How the growing demand for more eco-friendly vehicle is transforming the world’s automotive industry
It was only a few years ago that the car to be seen in was the H2, the monster military-derived American car from Hummer. Today, these old buckets of bolts look like something from another universe: tall, wide, and carved in thick lines like a professional linebacker. Everybody says the same thing when they see one, nowadays: the gas must cost a fortune for that thing.
And indeed, relatively speaking, it does. And that attitude – thinking first about efficiency, rather than style, ostentation, or features – has been characteristic of a coming sea change in the auto industry. Consumers increasingly demand energy-efficient vehicles, both for environmental and economic reasons. And it’s changing how the whole auto industry works.
Power and the People: What’s Driving This Change?
There are two primary factors going into changing how cars are made and marketed worldwide. The first is rising consumer awareness, especially in the developed nations, of things like carbon footprints and complex hydrocarbon emissions. Increasingly, people genuinely do care about preserving the environment–but perhaps more importantly, people genuinely see environmental protection as a priority, now, when once upon a time it was the dubious luxury of tree-hugging hippies alone.
Government has also played an important role in transforming the world of cars. In countries socially slow to adopt greener attitudes, the government is rather strict when it comes to car emissions, whether we’re talking about the idealistic Swedish government, or about the smoggy Los Angeles County’s necessity-motivated emissions controls. Car manufacturers have responded to new demands from both private and public sectors.
The thrust to reduce the carbon footprint of cars worldwide takes three different approaches.
- Increasing efficiency: perhaps the simplest way to reduce emissions, though decidedly a limited one, many companies look for ways to get more of the energy generating by the car’s fuel toward actually moving the car. Right now, about 85% of the energy generated in a car’s engine vanishes as heat from friction.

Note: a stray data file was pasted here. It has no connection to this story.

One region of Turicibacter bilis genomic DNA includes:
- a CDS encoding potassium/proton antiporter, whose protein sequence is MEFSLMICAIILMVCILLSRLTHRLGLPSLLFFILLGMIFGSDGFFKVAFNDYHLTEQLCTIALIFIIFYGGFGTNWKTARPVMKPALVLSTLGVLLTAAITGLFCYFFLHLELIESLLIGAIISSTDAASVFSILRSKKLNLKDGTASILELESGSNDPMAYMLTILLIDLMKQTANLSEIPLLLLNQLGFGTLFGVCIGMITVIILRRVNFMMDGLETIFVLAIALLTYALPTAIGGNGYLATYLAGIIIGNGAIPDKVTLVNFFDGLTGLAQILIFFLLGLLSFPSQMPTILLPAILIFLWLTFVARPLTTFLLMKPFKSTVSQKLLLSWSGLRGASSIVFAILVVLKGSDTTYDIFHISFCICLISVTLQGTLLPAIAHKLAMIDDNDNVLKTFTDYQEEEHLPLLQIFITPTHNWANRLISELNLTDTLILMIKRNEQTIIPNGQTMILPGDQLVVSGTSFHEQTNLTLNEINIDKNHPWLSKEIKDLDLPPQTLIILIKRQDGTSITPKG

- Electrifying everything: the hybrid car significantly changed the dynamic of environmentally-friendly cars, offering a crucial third way at a time when faith in electric cars was not that strong. Today, hybrids are everywhere, and advancing technology continues to increase their efficiency and gas mileage.
- Alternative sources of energy: this can include purely electric cars that charge at stations that look like gas pumps, and can increasingly be found in urban areas in the United States. Electric cars are still a very new technology, and not one that has found wide usage. However, technology in this area is advancing rapidly, and several electric cars have found a modicum of success in the wider market.
Car Manufacturers and Their Take on Eco-Friendly Cars
There’s a war happening right now – the diesel vs. the hybrid war and major car manufacturers know this. Eco-friendly cars are battling for supremacy, and names like Toyota, BMW, Porsche and numerous others, have chosen not to ignore this trend. Right now, the Prius claims to be the most ingenious green car, although Porsche is coming strong too. The company’s latest model of 918 Spyder is a perfect blend of a hybrid and a race car. As for the parts for tuning Porsches, it’s safe to say that the car marker is doing everything it can to beat the competition. We’ll just have to wait and see what happens 5, 10 years from now!
What to Expect in the Future
Government regulations will perhaps play the strongest role in what modes of manufacturing will dominate in the near future. The current emissions standards are highly irregular throughout the world, so manufacturers that supply primarily different areas of the world will have to work to ensure that their products remain viable worldwide – especially as governments increasingly cooperate internationally on topics of universal interest, like the ecological health of our planet.
Can buyers make a difference? Can they actually help save the planet and change the automotive industry? They might. Many people today are buying hybrids and eco-friendly cars, however, some still believe they’re fairly expensive. Right now, yes, they are. But technology is advancing and things are constantly changing in the auto industry. As the demand goes up and increasingly more manufacturers are making hybrids, the cost will have to go down in order to survive this war that’s just starting to shape up.